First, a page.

For NASA’s Orion spacecraft, the next stop is home.
The uncrewed spacecraft flying on NASA’s Artemis 1 mission achieved a major milestone in its mission today (December 5) when it managed to burn out the engine in 207 seconds while in just 128 kilometers above the lunar surface. The maneuver put Orion on track to return home, where it will dive into the Pacific Ocean on December 11, if all goes as planned.
And during a media conference call on Monday, Dec. 5, Orion space mission officials claimed that so far, that’s exactly how it’s going. “Everything this vehicle was asked to do, it did. And it did phenomenally,” said Judd Frieling, flight director at NASA’s Johnson Space Center (JSC).
Related: Artemis 1 Orion spacecraft completes crucial moon flyby for return trip
Mike Sarafin, Artemis mission manager at NASA Headquarters in Washington, spoke more poetically on the teleconference about the incredible feats Orion has already accomplished, such as breaking the distance record for human-rated spacecraft. previously set by Apollo 13. “We were able to see the Earth transiting behind the moon extending beyond the limit of human spaceflight. the first time in the Artemis generation,” Sarafin said. told reporters. “When we’re done with this mission, we’ll have covered over 1.4 million miles in the 26-day mission. And we’re well on our way to doing that.”
That’s not to say that every aspect of Orion’s maiden voyage is going well. Mission leaders also discussed a pair of anomalies experienced by the spacecraft in recent days, including a communications failure and a anomaly with an electrical network aboard Orion.
Mission leaders described during tonight’s teleconference how a site-wide outage at the Deep Space Network site in Goldstone, Calif., caused a four-and-a-half-hour outage in communication between controllers at the ground and Orion. Fortunately, the outage was caused by a hardware issue at the ground station and not by Orion hardware, allowing teams to quickly re-establish contact.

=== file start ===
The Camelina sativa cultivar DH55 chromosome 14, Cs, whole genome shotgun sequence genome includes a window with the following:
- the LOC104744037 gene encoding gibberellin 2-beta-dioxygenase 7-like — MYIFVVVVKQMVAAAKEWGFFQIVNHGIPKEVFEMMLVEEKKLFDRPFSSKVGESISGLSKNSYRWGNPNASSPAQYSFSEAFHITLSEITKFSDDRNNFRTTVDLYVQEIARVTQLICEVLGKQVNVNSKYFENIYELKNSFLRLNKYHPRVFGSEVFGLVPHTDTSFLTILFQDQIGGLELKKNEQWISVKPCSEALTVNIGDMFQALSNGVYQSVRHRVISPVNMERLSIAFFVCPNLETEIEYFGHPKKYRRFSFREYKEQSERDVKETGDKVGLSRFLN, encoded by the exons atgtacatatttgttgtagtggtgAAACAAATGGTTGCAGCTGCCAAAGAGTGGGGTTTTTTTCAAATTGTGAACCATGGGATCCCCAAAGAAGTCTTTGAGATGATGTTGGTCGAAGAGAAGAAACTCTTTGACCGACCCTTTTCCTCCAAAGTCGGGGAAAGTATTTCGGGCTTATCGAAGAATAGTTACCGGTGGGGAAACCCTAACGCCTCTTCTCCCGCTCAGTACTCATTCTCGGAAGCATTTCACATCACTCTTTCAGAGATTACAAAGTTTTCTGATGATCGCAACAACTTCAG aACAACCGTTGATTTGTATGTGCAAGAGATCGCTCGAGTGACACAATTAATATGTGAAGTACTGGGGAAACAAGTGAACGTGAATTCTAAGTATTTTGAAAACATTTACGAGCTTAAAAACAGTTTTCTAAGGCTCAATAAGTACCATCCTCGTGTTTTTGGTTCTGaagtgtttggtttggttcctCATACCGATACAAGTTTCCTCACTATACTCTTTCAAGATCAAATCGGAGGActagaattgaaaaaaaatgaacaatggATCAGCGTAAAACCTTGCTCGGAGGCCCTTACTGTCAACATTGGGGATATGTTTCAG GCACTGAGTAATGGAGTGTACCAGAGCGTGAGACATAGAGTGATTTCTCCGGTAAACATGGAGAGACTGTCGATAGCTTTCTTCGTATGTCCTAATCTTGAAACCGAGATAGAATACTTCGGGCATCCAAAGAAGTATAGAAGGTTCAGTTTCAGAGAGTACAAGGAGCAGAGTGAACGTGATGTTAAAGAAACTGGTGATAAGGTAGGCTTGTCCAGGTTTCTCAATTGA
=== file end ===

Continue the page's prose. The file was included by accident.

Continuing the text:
Additionally, a power conditioning distribution unit aboard Orion malfunctioned on Sunday, December 4, cutting power to four devices responsible for the vehicle’s propulsion and heating subsystems. However, power was quickly restored and NASA written in a statement (opens in a new tab) that the power supply to Orion’s critical systems, navigation or communication systems, has never been interrupted.
“We talked about it today, as a mission management team, and the spacecraft is fine. There’s a lot of redundancy on the vehicle,” Sarafin said today of the anomaly. Powerful. “And that, combined with the quick work of our operational teams, really had no impact on the mission and no concerns there.”
Even the Callisto voice-activated digital assistant aboard Orion is working well, according to Debbie Korth, deputy director of the Orion program at JSC. “First of all, in terms of the performance so far, it’s been really great,” Korth said of Callisto. “I was able to attend many of the sessions – very, very interactive, very engaging, in terms of being able to talk to the spacecraft, turn the lights on and off, write notes or play music, ask questions. It’s just a really, really good engagement opportunity and I think it has some potential for how we could use it more.”
There are still some tests to be performed while Orion’s test flight is still underway, but so far the mission is going so well that mission managers are now eagerly awaiting the next “pre-decision gate”. -planned” which will take place on Thursday (December 8) when a landing site off the coast of California is selected for Orion’s landing on December 11.
A complex range of factors, including wind speed, wave height and wave period (the time between waves) will be taken into consideration to determine where in the Pacific Ocean to land Orion. NASA and US Navy teams are already coordinating ahead of the recovery operation which will see Orion fished out to sea and brought back to shore for analysis.
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